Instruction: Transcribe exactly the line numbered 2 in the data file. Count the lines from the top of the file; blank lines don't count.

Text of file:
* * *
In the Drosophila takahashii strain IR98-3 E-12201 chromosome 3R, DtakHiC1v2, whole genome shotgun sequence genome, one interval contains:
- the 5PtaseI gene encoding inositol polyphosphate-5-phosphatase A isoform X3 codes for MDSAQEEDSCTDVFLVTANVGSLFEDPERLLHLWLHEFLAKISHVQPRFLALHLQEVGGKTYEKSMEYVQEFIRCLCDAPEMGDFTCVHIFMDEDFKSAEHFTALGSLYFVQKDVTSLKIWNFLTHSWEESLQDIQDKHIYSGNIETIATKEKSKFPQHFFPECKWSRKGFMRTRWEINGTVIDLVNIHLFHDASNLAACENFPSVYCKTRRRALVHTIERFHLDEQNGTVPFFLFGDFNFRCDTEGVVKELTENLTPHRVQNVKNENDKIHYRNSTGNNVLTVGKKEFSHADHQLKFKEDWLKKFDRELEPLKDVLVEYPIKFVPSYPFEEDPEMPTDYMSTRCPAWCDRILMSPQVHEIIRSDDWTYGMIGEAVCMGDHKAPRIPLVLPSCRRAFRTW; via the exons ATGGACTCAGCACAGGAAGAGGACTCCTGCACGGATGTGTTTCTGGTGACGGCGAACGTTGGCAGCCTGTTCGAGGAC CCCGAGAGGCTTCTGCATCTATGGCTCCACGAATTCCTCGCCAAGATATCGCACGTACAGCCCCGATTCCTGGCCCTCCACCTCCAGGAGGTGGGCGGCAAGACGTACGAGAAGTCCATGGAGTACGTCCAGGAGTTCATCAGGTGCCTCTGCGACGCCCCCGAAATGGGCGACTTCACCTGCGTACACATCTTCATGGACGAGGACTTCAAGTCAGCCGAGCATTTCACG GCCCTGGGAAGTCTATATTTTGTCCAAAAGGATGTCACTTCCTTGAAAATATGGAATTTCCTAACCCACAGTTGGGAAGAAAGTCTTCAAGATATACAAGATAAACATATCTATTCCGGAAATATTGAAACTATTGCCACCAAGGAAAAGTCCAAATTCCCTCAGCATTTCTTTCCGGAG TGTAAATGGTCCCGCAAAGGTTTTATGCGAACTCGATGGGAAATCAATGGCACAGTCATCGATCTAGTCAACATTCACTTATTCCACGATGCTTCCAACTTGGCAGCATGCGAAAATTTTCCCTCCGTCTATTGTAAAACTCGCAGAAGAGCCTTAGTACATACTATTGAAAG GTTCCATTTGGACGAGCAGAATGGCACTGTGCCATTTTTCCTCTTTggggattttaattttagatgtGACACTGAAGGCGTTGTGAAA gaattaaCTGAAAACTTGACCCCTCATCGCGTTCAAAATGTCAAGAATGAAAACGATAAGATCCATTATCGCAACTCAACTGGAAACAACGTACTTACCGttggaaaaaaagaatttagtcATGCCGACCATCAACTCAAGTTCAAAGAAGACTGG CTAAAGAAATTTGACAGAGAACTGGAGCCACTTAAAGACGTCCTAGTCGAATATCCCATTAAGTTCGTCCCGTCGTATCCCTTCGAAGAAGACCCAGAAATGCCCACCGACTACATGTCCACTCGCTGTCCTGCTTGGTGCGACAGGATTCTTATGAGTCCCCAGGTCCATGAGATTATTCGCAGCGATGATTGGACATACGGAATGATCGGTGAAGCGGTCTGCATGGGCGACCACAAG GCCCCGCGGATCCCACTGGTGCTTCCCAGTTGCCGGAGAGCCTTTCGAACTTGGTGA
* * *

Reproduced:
- the 5PtaseI gene encoding inositol polyphosphate-5-phosphatase A isoform X3 codes for MDSAQEEDSCTDVFLVTANVGSLFEDPERLLHLWLHEFLAKISHVQPRFLALHLQEVGGKTYEKSMEYVQEFIRCLCDAPEMGDFTCVHIFMDEDFKSAEHFTALGSLYFVQKDVTSLKIWNFLTHSWEESLQDIQDKHIYSGNIETIATKEKSKFPQHFFPECKWSRKGFMRTRWEINGTVIDLVNIHLFHDASNLAACENFPSVYCKTRRRALVHTIERFHLDEQNGTVPFFLFGDFNFRCDTEGVVKELTENLTPHRVQNVKNENDKIHYRNSTGNNVLTVGKKEFSHADHQLKFKEDWLKKFDRELEPLKDVLVEYPIKFVPSYPFEEDPEMPTDYMSTRCPAWCDRILMSPQVHEIIRSDDWTYGMIGEAVCMGDHKAPRIPLVLPSCRRAFRTW; via the exons ATGGACTCAGCACAGGAAGAGGACTCCTGCACGGATGTGTTTCTGGTGACGGCGAACGTTGGCAGCCTGTTCGAGGAC CCCGAGAGGCTTCTGCATCTATGGCTCCACGAATTCCTCGCCAAGATATCGCACGTACAGCCCCGATTCCTGGCCCTCCACCTCCAGGAGGTGGGCGGCAAGACGTACGAGAAGTCCATGGAGTACGTCCAGGAGTTCATCAGGTGCCTCTGCGACGCCCCCGAAATGGGCGACTTCACCTGCGTACACATCTTCATGGACGAGGACTTCAAGTCAGCCGAGCATTTCACG GCCCTGGGAAGTCTATATTTTGTCCAAAAGGATGTCACTTCCTTGAAAATATGGAATTTCCTAACCCACAGTTGGGAAGAAAGTCTTCAAGATATACAAGATAAACATATCTATTCCGGAAATATTGAAACTATTGCCACCAAGGAAAAGTCCAAATTCCCTCAGCATTTCTTTCCGGAG TGTAAATGGTCCCGCAAAGGTTTTATGCGAACTCGATGGGAAATCAATGGCACAGTCATCGATCTAGTCAACATTCACTTATTCCACGATGCTTCCAACTTGGCAGCATGCGAAAATTTTCCCTCCGTCTATTGTAAAACTCGCAGAAGAGCCTTAGTACATACTATTGAAAG GTTCCATTTGGACGAGCAGAATGGCACTGTGCCATTTTTCCTCTTTggggattttaattttagatgtGACACTGAAGGCGTTGTGAAA gaattaaCTGAAAACTTGACCCCTCATCGCGTTCAAAATGTCAAGAATGAAAACGATAAGATCCATTATCGCAACTCAACTGGAAACAACGTACTTACCGttggaaaaaaagaatttagtcATGCCGACCATCAACTCAAGTTCAAAGAAGACTGG CTAAAGAAATTTGACAGAGAACTGGAGCCACTTAAAGACGTCCTAGTCGAATATCCCATTAAGTTCGTCCCGTCGTATCCCTTCGAAGAAGACCCAGAAATGCCCACCGACTACATGTCCACTCGCTGTCCTGCTTGGTGCGACAGGATTCTTATGAGTCCCCAGGTCCATGAGATTATTCGCAGCGATGATTGGACATACGGAATGATCGGTGAAGCGGTCTGCATGGGCGACCACAAG GCCCCGCGGATCCCACTGGTGCTTCCCAGTTGCCGGAGAGCCTTTCGAACTTGGTGA